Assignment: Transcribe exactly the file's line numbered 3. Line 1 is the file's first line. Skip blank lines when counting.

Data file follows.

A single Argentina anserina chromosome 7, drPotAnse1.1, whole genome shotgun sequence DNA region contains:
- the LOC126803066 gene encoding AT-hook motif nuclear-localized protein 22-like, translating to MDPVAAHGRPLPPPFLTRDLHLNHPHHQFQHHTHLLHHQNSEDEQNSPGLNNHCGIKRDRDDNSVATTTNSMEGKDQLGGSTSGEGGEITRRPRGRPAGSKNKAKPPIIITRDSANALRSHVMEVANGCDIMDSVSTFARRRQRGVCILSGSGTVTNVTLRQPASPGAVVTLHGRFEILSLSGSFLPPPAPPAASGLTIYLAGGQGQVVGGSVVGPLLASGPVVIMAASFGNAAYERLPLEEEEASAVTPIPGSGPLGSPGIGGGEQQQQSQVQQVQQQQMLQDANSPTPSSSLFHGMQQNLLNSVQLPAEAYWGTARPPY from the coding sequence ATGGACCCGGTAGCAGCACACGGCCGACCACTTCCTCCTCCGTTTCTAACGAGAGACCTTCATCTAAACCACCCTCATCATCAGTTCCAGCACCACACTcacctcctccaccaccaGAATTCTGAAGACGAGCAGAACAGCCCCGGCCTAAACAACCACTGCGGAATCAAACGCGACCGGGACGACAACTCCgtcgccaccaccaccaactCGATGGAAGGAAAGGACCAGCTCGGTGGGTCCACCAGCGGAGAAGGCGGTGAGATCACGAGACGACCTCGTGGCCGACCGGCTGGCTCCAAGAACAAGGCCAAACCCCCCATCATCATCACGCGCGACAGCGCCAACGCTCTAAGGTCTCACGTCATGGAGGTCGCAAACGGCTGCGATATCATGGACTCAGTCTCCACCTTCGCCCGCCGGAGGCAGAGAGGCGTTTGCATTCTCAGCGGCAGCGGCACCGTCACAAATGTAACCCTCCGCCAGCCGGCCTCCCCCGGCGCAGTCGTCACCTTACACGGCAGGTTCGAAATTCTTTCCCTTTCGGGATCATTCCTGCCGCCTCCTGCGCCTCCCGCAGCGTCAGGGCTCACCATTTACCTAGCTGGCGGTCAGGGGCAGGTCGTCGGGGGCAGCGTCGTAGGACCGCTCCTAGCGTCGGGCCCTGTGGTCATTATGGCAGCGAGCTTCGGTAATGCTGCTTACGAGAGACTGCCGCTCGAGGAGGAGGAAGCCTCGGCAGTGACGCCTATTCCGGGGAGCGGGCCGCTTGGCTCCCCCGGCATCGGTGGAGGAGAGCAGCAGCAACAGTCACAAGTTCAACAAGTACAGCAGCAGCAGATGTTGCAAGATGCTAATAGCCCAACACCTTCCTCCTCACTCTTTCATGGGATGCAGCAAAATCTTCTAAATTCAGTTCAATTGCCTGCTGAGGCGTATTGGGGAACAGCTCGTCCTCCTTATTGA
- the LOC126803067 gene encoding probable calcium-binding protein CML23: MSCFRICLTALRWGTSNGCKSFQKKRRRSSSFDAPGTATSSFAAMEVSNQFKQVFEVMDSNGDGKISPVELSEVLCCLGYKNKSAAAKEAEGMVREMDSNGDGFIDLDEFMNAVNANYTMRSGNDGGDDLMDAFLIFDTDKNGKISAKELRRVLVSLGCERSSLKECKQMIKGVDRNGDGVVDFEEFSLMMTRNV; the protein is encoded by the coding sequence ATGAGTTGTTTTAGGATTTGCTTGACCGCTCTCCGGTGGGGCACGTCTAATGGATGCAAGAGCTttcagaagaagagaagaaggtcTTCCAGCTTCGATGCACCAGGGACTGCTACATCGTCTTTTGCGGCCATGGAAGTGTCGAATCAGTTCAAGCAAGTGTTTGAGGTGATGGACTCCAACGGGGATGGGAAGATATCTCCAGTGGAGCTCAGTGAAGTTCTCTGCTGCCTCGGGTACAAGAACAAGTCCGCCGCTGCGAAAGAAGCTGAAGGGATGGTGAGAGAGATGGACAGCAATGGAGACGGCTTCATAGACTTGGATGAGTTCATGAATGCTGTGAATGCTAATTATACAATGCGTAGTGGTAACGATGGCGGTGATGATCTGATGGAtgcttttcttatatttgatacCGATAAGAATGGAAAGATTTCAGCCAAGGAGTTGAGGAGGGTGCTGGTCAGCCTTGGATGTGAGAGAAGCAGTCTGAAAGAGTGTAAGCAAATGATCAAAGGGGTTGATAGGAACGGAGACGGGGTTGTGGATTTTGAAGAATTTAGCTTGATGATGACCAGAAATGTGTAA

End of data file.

- the LOC126803067 gene encoding probable calcium-binding protein CML23: MSCFRICLTALRWGTSNGCKSFQKKRRRSSSFDAPGTATSSFAAMEVSNQFKQVFEVMDSNGDGKISPVELSEVLCCLGYKNKSAAAKEAEGMVREMDSNGDGFIDLDEFMNAVNANYTMRSGNDGGDDLMDAFLIFDTDKNGKISAKELRRVLVSLGCERSSLKECKQMIKGVDRNGDGVVDFEEFSLMMTRNV; the protein is encoded by the coding sequence ATGAGTTGTTTTAGGATTTGCTTGACCGCTCTCCGGTGGGGCACGTCTAATGGATGCAAGAGCTttcagaagaagagaagaaggtcTTCCAGCTTCGATGCACCAGGGACTGCTACATCGTCTTTTGCGGCCATGGAAGTGTCGAATCAGTTCAAGCAAGTGTTTGAGGTGATGGACTCCAACGGGGATGGGAAGATATCTCCAGTGGAGCTCAGTGAAGTTCTCTGCTGCCTCGGGTACAAGAACAAGTCCGCCGCTGCGAAAGAAGCTGAAGGGATGGTGAGAGAGATGGACAGCAATGGAGACGGCTTCATAGACTTGGATGAGTTCATGAATGCTGTGAATGCTAATTATACAATGCGTAGTGGTAACGATGGCGGTGATGATCTGATGGAtgcttttcttatatttgatacCGATAAGAATGGAAAGATTTCAGCCAAGGAGTTGAGGAGGGTGCTGGTCAGCCTTGGATGTGAGAGAAGCAGTCTGAAAGAGTGTAAGCAAATGATCAAAGGGGTTGATAGGAACGGAGACGGGGTTGTGGATTTTGAAGAATTTAGCTTGATGATGACCAGAAATGTGTAA